Re: Questions to ask when someone blocks a decision
From: Sharon Villines (sharonsharonvillines.com)
Date: Tue, 8 May 2018 08:23:14 -0700 (PDT)
> On May 8, 2018, at 12:18 AM, Sandy Thomson <sandykthomson [at] gmail.com> 
> wrote:
> 
> I thought I read a post on here that talked about 4 or 5 questions to ask a 
> person when they block a decision.  I can’t find it anywhere.  Does anyone 
> remember that post and what it said or have experience using a set group of 
> questions to ask the person blocking the decision to get at if it is really 
> in the best interest of the community or just a personal issue?

It was probably the list from We the People which has just come out in a fully 
updated and enlarged edition. 

But first: “Best interests of the community” is by definition a majority 
opinion. It’s something decided based on what most people believe. To be 
measurable, it has to be defined in terms of a mutually acceptable purpose. 
Otherwise it is just something that sounds more altruistic than "more people 
believe this.”

All issues in community are personal issues. Community is based on personal 
issues. It is composed of individuals. As soon as you begin thinking this 
individual doesn’t count, there is no community — only community -1. 

That is a valid decision — I’m sorry but we don’t share common aims. Your 
objection won’t be respected in this decision. You have made a conscious 
decision to exclude the person — or part of them.

But the decision should be made on those terms which are more measurable than 
“best interests of the community” and “personal”.

Also an objection must be reasoned, not a veto. A “block” is a veto. A reasoned 
objection is a statement that a person’s domain would be negatively affected by 
the proposed decision.

The questions from We the People are: Examining the Basis for an Objection

1. Would the proposed policy decision negatively affect the circle’s ability to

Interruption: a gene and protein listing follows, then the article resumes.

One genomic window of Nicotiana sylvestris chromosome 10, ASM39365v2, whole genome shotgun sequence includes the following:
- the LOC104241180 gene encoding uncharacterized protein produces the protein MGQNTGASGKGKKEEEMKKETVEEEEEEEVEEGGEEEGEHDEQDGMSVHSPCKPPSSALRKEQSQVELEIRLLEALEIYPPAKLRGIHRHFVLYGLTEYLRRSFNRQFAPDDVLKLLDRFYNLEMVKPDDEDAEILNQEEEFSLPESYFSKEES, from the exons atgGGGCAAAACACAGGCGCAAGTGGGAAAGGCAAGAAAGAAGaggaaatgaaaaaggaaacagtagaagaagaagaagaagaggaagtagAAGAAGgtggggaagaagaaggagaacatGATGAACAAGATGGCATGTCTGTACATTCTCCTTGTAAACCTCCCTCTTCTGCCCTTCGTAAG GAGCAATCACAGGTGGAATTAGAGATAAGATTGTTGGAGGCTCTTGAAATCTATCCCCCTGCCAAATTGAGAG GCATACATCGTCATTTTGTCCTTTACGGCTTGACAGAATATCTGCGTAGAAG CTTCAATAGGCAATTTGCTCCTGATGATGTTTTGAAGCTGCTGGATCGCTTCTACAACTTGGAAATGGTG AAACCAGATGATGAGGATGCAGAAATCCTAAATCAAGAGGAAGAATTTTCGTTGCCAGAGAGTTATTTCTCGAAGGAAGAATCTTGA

accomplish its aim?

2. Would it produce new and equally troublesome difficulties?

3. Is the objection based on known facts or conditions, not fears or negative 
expectations?

4. Would the proposed decision conflict with other policies or bylaws that are 
outside
the circle’s domain of responsibility.

“Domain” means this is an area in which a person has a decision-making 
authority.

These are on page 83 in the new edition. Equally or even more helpful is the 
section on resolving objections. There are many ways to do this that actually 
work. In addition to the chapters on decision-making this is “Consent and 
Rounds” (A case study) and a summary guide, "Resolving Objections & Building 
Consent.”

At Amazon:

https://amzn.to/2rs3WOv

The book is elegant and much easier to consult as a reference than the digital 
book. The digital edition is not as lovely as the book by any means. I was just 
learning how to design digital books. I’m planning on redoing it but first have 
to complete formatting of the Portuguese and Spanish translations, both digital 
editions. For a book with graphs, charts, and illustrations, the digital 
version is complicated because it has to be coded like a webpage. (More than 
you wanted to know but there it is. The Turkish translation is in process.)

Sharon
----
Sharon Villines, Washington DC
Coauthor with John Buck of
"We the People: Consenting to a Deeper Democracy” 2nd Edition
Print: ISBN: 978-0979282737
Digital: ISBN 978-0979282720
http://www.sociocracy.info


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